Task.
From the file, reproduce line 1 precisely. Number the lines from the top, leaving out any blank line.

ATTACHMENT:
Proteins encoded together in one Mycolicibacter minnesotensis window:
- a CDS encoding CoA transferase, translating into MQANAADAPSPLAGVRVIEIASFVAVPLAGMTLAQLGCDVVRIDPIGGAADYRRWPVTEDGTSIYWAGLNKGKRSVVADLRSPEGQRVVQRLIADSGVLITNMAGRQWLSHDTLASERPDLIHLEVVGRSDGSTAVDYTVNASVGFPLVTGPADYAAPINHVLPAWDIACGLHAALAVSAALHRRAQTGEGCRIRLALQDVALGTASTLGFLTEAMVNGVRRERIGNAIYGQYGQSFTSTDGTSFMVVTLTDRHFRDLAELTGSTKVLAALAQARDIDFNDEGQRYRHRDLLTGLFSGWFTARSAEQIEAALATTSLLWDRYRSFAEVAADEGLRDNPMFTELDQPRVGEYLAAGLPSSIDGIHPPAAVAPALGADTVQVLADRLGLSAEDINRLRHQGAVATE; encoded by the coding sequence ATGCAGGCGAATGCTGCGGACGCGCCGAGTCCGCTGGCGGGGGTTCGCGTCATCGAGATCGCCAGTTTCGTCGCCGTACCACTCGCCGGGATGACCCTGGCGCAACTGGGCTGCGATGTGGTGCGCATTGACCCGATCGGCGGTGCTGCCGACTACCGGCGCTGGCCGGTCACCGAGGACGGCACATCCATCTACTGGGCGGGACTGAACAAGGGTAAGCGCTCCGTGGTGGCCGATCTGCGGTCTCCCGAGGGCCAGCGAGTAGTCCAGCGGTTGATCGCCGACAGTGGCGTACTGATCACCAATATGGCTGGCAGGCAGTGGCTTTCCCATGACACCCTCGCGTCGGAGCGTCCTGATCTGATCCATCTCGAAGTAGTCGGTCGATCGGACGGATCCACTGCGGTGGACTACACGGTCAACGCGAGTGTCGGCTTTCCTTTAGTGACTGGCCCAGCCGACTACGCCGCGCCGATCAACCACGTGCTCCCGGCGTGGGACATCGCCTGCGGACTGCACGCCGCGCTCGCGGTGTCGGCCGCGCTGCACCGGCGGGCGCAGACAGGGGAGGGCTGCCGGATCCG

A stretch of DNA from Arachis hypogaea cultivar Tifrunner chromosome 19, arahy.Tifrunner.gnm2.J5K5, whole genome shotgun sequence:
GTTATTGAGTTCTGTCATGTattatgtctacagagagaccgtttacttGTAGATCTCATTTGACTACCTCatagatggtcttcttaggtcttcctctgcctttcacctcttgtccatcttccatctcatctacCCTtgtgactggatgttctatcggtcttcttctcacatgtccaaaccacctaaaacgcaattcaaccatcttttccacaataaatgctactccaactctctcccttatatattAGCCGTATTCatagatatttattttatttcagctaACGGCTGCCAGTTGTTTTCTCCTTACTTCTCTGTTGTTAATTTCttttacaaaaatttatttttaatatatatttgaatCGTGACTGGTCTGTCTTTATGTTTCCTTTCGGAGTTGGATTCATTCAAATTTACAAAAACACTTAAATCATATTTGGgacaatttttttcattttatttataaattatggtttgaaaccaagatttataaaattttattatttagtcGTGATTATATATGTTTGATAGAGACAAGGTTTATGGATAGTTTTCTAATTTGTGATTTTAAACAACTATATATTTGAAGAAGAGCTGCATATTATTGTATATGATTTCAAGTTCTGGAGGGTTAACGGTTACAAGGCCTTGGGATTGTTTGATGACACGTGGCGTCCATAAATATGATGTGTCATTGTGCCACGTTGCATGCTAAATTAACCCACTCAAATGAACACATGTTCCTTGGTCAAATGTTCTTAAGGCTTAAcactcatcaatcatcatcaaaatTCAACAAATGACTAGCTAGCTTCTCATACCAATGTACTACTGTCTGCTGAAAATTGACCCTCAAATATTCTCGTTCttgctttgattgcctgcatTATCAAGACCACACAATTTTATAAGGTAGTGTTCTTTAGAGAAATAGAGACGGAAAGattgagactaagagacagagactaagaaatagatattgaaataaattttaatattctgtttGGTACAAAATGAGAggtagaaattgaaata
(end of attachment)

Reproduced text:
Proteins encoded together in one Mycolicibacter minnesotensis window: